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General News of Tuesday, 5 December 2006

Source: Chronicle

Kofi Asante Still `Chopping`

Close to a full year after the Auditor General as well as the Serious Fraud Office (SFO) had in separate reports indicted the Executive Secretary of the Energy Commission (EC), Mr. Kofi Asante, recommending, among others, a refund of the overpayment of salary and rent made to him, the man still draws salary from the Energy Commission.

The Chronicle can confirm that Mr. Kofi Asante, who led the EC into renting an uncompleted building for ¢7.4 billion that was subsequently refurbished by the Commission at ¢7.6 billion, still smiles to the bank to receive a net salary of ¢9.56 million per month, in the process leaving the EC poorer by ¢11.26 million in Gross salary Following over 30 allegations of administrative and financial malpractices against the Executive Secretary, Mr. Kofi Asante was asked to refund over-payment of salaries and rent with a social security payment component that were paid to him amounting to ¢260 million and described by the auditors as improper.

The Chronicle gathered that in addition to the monthly salary Mr. Asante still continues to enjoy other benefits like any other staff of the EC, since he was asked to proceed on leave prior to the investigations into the dozens of allegations made against him.

Dr. Alfred Ofosu-Ahenkorah, current Acting Executive Secretary of the Commission, however points out that so long as Government, which is the appointing authority, has not changed the status of Mr. Kofi Asante, he is entitled to not only salaries but other staff benefits as well.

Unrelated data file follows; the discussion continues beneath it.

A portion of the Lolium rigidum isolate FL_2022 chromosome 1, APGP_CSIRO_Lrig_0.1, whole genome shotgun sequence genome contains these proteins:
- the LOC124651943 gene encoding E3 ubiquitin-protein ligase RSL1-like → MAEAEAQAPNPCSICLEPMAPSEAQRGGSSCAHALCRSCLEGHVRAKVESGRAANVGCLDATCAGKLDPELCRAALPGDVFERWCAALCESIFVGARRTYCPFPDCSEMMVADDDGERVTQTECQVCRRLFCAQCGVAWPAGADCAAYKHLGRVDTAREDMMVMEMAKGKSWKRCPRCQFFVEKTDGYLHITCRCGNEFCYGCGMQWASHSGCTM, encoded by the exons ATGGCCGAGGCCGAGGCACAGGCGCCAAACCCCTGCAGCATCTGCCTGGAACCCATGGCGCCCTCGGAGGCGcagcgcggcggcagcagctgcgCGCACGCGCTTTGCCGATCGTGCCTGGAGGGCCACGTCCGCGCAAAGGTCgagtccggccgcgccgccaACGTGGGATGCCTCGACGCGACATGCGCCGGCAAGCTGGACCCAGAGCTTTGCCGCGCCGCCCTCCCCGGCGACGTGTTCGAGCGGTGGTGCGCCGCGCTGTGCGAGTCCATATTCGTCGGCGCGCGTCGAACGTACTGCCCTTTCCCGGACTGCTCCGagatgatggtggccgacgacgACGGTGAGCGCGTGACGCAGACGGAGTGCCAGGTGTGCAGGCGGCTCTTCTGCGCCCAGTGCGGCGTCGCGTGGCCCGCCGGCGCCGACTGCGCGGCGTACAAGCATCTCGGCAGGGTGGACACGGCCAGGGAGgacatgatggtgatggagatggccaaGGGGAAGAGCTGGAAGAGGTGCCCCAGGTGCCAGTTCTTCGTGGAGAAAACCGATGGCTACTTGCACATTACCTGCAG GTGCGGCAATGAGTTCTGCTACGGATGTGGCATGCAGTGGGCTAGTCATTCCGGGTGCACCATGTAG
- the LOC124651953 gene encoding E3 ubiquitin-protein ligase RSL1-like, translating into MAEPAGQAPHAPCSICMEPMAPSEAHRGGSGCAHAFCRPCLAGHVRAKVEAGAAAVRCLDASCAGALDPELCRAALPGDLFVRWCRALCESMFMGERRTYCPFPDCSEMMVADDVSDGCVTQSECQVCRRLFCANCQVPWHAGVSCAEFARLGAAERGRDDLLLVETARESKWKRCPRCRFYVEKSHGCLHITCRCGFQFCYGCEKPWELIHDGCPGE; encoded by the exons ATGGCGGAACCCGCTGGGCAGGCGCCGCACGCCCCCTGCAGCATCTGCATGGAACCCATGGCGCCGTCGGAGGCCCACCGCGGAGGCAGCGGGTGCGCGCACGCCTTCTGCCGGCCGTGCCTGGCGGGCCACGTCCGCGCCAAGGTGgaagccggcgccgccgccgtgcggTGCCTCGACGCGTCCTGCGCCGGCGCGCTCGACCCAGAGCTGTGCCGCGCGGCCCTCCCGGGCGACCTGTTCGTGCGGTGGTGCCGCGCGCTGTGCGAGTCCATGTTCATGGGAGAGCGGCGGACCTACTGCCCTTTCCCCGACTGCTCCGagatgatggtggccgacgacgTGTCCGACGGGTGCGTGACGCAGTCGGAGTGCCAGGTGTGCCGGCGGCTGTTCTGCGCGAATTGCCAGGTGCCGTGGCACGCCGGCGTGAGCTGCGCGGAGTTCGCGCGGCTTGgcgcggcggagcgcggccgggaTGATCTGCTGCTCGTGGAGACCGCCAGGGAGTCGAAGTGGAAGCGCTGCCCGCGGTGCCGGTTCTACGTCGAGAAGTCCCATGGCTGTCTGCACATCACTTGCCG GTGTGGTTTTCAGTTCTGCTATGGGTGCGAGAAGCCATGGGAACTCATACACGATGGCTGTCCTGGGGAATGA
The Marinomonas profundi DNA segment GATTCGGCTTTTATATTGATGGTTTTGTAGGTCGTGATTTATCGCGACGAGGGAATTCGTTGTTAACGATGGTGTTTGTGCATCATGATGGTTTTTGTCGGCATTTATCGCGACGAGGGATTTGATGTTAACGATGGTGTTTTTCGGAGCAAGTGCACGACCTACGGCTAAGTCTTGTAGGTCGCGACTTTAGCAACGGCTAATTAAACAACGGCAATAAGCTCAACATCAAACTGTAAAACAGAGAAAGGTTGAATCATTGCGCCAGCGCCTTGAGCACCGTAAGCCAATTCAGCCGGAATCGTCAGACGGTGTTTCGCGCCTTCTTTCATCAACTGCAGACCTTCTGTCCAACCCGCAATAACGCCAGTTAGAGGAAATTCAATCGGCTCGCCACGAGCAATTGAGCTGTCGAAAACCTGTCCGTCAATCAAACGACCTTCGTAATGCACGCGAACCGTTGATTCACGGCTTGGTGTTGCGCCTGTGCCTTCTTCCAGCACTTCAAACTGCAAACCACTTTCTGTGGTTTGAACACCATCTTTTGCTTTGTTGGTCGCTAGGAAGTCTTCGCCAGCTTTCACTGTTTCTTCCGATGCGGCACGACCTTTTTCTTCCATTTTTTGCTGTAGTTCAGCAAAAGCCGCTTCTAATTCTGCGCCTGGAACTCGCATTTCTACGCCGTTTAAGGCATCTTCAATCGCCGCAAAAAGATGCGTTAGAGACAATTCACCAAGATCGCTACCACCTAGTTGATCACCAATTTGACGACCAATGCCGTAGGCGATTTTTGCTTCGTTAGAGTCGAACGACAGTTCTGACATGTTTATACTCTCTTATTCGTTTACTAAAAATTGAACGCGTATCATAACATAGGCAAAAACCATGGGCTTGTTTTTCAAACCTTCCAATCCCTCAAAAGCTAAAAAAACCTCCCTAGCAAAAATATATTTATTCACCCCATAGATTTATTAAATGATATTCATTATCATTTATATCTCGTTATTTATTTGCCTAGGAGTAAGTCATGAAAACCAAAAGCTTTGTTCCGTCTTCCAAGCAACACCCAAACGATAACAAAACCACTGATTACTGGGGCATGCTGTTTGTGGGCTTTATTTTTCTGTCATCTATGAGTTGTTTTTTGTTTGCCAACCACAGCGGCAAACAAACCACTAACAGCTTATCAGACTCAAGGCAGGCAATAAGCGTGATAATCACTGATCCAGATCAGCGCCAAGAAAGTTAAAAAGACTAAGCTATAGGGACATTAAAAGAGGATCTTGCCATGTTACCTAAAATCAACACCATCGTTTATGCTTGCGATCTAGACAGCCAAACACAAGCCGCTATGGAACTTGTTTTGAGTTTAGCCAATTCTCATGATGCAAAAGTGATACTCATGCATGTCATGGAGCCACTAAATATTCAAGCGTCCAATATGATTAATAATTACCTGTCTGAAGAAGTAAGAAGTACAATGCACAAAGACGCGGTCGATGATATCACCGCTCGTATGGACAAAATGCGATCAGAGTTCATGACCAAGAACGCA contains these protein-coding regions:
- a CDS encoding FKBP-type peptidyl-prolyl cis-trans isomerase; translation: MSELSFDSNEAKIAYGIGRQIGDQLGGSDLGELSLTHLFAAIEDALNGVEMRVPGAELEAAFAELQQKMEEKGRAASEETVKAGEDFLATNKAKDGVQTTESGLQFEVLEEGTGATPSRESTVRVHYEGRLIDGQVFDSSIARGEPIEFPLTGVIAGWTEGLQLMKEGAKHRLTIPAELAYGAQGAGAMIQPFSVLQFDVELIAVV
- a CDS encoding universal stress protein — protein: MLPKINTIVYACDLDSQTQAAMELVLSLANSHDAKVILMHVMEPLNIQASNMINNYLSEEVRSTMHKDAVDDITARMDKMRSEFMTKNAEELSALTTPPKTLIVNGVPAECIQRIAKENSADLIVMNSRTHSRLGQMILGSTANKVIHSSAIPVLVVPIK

Reports of both the SFO and the Auditor–General, indicted the former diplomat to India, citing various acts of recklessness in the spending of the tax payers’ money.

Top on the list of the abuse of national resources found by the Auditor General, was the payment of ¢15.46 billion ($1.5 million) to Colonel K.A. Takyi of East Legon, the owner of the two-storey building christened Frema House. The Auditor General, subsequently recommended that Colonel Takyi be made to refund ¢7.6 billion spent on the completion of the building, plus interest at the rate prevailing at the time of payment.

The tenancy agreement on the building covered five years and the colossal advance of ¢7.4 billion covered that period. Between October 2002 and February 2003, the report noted that ¢7.6 billion was spent to finish the conversion without any agreement with the landlord, who also collected a cool ¢487 million for the lease of a small gate house at Frema House.

Mr. Kofi Asante had told the auditors that he had to refit the building (Frema House), as a conversion for an office unit with board room and seminar rooms, restaurant, library and rooms for consultants. The Chronicle checks with Valuers last year indicated that the cost of putting up the building could not come anywhere near half of the obscene amount of money that was sucked from the nation’s coffers to pay.

The Auditor-General’s report had indicted the commission members also for awarding themselves allowances and procuring capital items to the tune of ¢6.3 billion without reference to the Ministry of Finance and Economic Planning. The Chronicle gathered from the Ag. Executive Secretary that the EC has since the report complied with a four-month ultimatum, by the Auditor General to the Commission to submit annual accounts covering 2001 to 2004.

The Auditor General cited also the improper allocation of one of two Land Cruiser VX vehicles purchased by the Executive Secretary to the Mamponghene, Daasebre Osei Bonsu II, known in private life as Saint Oswald Gyimah Kessie, who was the board chairman of the commission. The vehicle was however recalled in the heat of the furore generated, following the report of the affairs of the commission in The Chronicle last year.

Mr. Kofi Asante kept the other VX to himself alongside a BMW salon car. He has since he was pushed aside as Executive Secretary, surrendered the land cruiser, leaving him with the BMW car.

The Chronicle investigations established that over 200,000 copies of educational manuals that he printed at a cost of ¢984 million for distribution to motorists and were dumped in the EC library for two years before the probe are still intact; fully paid for but forgotten.

A National Oil Loss Control Committee (NOLCC) had recommended the printing of 5,000 copies of the manual.

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